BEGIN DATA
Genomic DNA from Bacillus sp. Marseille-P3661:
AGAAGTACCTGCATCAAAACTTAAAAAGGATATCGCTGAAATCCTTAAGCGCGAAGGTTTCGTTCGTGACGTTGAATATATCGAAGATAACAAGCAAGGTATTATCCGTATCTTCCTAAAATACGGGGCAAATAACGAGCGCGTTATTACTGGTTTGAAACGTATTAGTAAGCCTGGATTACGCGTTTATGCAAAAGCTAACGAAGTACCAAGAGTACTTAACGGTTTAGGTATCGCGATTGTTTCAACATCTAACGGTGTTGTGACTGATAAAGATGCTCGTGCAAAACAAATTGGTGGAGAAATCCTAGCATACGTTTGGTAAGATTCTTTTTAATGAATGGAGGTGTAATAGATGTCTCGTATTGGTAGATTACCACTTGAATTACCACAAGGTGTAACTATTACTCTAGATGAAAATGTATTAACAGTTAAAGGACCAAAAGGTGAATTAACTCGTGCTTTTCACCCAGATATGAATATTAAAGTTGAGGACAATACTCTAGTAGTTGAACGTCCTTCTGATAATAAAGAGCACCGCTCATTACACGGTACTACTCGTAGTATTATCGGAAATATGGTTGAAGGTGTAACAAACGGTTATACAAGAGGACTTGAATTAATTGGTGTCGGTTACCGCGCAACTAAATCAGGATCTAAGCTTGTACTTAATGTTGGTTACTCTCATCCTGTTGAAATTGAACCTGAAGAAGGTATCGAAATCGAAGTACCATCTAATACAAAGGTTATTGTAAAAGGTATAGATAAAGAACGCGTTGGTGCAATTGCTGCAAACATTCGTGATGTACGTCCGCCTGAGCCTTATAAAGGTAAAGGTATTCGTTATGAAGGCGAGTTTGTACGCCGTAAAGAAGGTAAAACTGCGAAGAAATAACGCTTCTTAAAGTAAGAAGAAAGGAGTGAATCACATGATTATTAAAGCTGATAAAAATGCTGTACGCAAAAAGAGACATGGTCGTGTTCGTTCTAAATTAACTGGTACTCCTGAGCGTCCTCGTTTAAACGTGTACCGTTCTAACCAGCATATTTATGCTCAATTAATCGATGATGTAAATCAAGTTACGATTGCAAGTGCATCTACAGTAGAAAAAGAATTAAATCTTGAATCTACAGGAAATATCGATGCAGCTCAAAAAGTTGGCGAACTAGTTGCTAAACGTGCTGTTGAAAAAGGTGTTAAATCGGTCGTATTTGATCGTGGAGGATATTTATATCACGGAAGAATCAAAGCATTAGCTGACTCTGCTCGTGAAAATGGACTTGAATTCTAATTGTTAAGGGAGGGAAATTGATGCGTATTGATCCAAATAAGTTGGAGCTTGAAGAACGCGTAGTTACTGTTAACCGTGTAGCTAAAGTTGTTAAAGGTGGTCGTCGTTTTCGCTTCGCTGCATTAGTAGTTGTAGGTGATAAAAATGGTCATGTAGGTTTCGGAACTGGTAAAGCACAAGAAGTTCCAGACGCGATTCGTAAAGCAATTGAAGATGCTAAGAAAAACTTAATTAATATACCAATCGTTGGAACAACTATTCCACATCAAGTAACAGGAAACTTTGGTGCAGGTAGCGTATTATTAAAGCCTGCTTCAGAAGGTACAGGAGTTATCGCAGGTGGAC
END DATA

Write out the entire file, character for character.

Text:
Genomic DNA from Bacillus sp. Marseille-P3661:
AGAAGTACCTGCATCAAAACTTAAAAAGGATATCGCTGAAATCCTTAAGCGCGAAGGTTTCGTTCGTGACGTTGAATATATCGAAGATAACAAGCAAGGTATTATCCGTATCTTCCTAAAATACGGGGCAAATAACGAGCGCGTTATTACTGGTTTGAAACGTATTAGTAAGCCTGGATTACGCGTTTATGCAAAAGCTAACGAAGTACCAAGAGTACTTAACGGTTTAGGTATCGCGATTGTTTCAACATCTAACGGTGTTGTGACTGATAAAGATGCTCGTGCAAAACAAATTGGTGGAGAAATCCTAGCATACGTTTGGTAAGATTCTTTTTAATGAATGGAGGTGTAATAGATGTCTCGTATTGGTAGATTACCACTTGAATTACCACAAGGTGTAACTATTACTCTAGATGAAAATGTATTAACAGTTAAAGGACCAAAAGGTGAATTAACTCGTGCTTTTCACCCAGATATGAATATTAAAGTTGAGGACAATACTCTAGTAGTTGAACGTCCTTCTGATAATAAAGAGCACCGCTCATTACACGGTACTACTCGTAGTATTATCGGAAATATGGTTGAAGGTGTAACAAACGGTTATACAAGAGGACTTGAATTAATTGGTGTCGGTTACCGCGCAACTAAATCAGGATCTAAGCTTGTACTTAATGTTGGTTACTCTCATCCTGTTGAAATTGAACCTGAAGAAGGTATCGAAATCGAAGTACCATCTAATACAAAGGTTATTGTAAAAGGTATAGATAAAGAACGCGTTGGTGCAATTGCTGCAAACATTCGTGATGTACGTCCGCCTGAGCCTTATAAAGGTAAAGGTATTCGTTATGAAGGCGAGTTTGTACGCCGTAAAGAAGGTAAAACTGCGAAGAAATAACGCTTCTTAAAGTAAGAAGAAAGGAGTGAATCACATGATTATTAAAGCTGATAAAAATGCTGTACGCAAAAAGAGACATGGTCGTGTTCGTTCTAAATTAACTGGTACTCCTGAGCGTCCTCGTTTAAACGTGTACCGTTCTAACCAGCATATTTATGCTCAATTAATCGATGATGTAAATCAAGTTACGATTGCAAGTGCATCTACAGTAGAAAAAGAATTAAATCTTGAATCTACAGGAAATATCGATGCAGCTCAAAAAGTTGGCGAACTAGTTGCTAAACGTGCTGTTGAAAAAGGTGTTAAATCGGTCGTATTTGATCGTGGAGGATATTTATATCACGGAAGAATCAAAGCATTAGCTGACTCTGCTCGTGAAAATGGACTTGAATTCTAATTGTTAAGGGAGGGAAATTGATGCGTATTGATCCAAATAAGTTGGAGCTTGAAGAACGCGTAGTTACTGTTAACCGTGTAGCTAAAGTTGTTAAAGGTGGTCGTCGTTTTCGCTTCGCTGCATTAGTAGTTGTAGGTGATAAAAATGGTCATGTAGGTTTCGGAACTGGTAAAGCACAAGAAGTTCCAGACGCGATTCGTAAAGCAATTGAAGATGCTAAGAAAAACTTAATTAATATACCAATCGTTGGAACAACTATTCCACATCAAGTAACAGGAAACTTTGGTGCAGGTAGCGTATTATTAAAGCCTGCTTCAGAAGGTACAGGAGTTATCGCAGGTGGAC